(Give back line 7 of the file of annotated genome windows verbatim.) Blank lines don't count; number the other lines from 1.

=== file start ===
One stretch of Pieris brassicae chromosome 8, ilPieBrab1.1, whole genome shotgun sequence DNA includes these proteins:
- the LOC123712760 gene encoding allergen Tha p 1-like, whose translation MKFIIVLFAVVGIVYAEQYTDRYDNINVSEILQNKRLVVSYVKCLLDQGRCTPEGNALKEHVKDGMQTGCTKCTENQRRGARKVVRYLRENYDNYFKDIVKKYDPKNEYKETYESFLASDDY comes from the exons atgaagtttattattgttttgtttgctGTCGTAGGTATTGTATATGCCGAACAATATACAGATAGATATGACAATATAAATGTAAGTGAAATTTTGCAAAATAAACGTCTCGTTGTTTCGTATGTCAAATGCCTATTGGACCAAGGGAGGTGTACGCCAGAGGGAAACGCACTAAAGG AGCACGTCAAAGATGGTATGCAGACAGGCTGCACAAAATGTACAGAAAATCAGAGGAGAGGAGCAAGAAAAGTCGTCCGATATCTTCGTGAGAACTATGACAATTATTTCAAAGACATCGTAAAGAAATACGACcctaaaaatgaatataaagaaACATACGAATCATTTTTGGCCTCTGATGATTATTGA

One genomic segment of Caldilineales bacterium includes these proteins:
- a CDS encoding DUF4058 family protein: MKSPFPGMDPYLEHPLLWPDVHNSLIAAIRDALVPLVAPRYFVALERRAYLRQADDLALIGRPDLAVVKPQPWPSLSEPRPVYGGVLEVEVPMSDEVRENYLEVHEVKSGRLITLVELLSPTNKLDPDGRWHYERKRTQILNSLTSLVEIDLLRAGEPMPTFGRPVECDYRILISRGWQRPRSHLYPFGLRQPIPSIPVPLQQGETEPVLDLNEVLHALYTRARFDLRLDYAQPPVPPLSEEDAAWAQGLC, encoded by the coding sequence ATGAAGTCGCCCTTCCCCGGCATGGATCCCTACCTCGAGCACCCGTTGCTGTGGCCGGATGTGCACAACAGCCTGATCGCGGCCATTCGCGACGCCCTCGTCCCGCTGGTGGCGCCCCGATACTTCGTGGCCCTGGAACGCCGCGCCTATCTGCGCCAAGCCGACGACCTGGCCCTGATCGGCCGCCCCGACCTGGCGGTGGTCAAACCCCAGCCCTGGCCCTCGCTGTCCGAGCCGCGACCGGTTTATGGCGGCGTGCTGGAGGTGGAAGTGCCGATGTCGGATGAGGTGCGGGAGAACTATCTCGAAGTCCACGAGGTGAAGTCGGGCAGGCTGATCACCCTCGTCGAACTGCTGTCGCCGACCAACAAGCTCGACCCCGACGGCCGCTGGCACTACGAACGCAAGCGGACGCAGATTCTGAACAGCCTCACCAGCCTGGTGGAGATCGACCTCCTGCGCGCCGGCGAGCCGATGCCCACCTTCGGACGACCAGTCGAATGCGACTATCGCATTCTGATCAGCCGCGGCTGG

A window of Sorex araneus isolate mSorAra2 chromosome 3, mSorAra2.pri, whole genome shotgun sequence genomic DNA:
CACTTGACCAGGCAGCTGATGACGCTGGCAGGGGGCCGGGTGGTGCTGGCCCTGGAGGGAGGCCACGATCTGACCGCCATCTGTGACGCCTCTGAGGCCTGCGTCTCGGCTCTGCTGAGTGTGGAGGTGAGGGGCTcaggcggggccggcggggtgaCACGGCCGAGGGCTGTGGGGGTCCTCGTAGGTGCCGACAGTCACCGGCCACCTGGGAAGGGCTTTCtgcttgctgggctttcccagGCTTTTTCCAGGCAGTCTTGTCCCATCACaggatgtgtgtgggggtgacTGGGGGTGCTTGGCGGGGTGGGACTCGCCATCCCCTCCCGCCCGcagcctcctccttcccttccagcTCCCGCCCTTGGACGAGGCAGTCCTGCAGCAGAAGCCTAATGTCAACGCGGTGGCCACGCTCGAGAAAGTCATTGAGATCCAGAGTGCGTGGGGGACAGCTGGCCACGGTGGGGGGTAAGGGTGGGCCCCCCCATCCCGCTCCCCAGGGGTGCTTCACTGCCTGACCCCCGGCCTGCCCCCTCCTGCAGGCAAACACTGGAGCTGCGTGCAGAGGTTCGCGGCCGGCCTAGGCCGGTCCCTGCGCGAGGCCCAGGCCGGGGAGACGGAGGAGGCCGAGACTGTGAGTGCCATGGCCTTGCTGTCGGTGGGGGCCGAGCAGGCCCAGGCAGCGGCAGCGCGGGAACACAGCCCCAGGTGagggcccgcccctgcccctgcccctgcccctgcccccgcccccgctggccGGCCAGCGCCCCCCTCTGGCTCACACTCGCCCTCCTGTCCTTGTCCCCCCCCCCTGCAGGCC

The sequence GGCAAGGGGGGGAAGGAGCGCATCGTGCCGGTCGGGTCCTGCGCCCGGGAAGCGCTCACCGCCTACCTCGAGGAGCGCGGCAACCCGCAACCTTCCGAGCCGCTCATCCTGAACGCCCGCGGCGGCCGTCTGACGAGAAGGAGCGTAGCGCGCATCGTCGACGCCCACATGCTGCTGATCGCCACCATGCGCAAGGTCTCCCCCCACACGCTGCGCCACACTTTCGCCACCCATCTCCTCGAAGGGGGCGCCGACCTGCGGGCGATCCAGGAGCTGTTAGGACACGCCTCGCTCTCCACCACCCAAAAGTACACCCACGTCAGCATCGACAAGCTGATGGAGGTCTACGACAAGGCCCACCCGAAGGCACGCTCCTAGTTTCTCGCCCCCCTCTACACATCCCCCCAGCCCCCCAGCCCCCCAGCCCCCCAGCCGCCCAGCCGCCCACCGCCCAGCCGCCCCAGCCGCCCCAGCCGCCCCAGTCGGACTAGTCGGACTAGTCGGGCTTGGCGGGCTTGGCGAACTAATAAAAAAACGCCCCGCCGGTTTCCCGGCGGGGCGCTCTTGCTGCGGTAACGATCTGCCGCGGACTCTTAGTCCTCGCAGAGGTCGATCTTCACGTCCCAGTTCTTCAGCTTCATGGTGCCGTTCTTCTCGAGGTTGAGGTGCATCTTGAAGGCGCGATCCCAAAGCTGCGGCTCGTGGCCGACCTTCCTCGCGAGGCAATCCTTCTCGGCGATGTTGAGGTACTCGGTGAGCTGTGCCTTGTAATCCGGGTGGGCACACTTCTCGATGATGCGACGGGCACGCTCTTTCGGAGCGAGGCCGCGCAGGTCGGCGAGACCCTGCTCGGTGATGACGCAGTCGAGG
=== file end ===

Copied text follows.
The sequence GGCAAGGGGGGGAAGGAGCGCATCGTGCCGGTCGGGTCCTGCGCCCGGGAAGCGCTCACCGCCTACCTCGAGGAGCGCGGCAACCCGCAACCTTCCGAGCCGCTCATCCTGAACGCCCGCGGCGGCCGTCTGACGAGAAGGAGCGTAGCGCGCATCGTCGACGCCCACATGCTGCTGATCGCCACCATGCGCAAGGTCTCCCCCCACACGCTGCGCCACACTTTCGCCACCCATCTCCTCGAAGGGGGCGCCGACCTGCGGGCGATCCAGGAGCTGTTAGGACACGCCTCGCTCTCCACCACCCAAAAGTACACCCACGTCAGCATCGACAAGCTGATGGAGGTCTACGACAAGGCCCACCCGAAGGCACGCTCCTAGTTTCTCGCCCCCCTCTACACATCCCCCCAGCCCCCCAGCCCCCCAGCCCCCCAGCCGCCCAGCCGCCCACCGCCCAGCCGCCCCAGCCGCCCCAGCCGCCCCAGTCGGACTAGTCGGACTAGTCGGGCTTGGCGGGCTTGGCGAACTAATAAAAAAACGCCCCGCCGGTTTCCCGGCGGGGCGCTCTTGCTGCGGTAACGATCTGCCGCGGACTCTTAGTCCTCGCAGAGGTCGATCTTCACGTCCCAGTTCTTCAGCTTCATGGTGCCGTTCTTCTCGAGGTTGAGGTGCATCTTGAAGGCGCGATCCCAAAGCTGCGGCTCGTGGCCGACCTTCCTCGCGAGGCAATCCTTCTCGGCGATGTTGAGGTACTCGGTGAGCTGTGCCTTGTAATCCGGGTGGGCACACTTCTCGATGATGCGACGGGCACGCTCTTTCGGAGCGAGGCCGCGCAGGTCGGCGAGACCCTGCTCGGTGATGACGCAGTCGAGG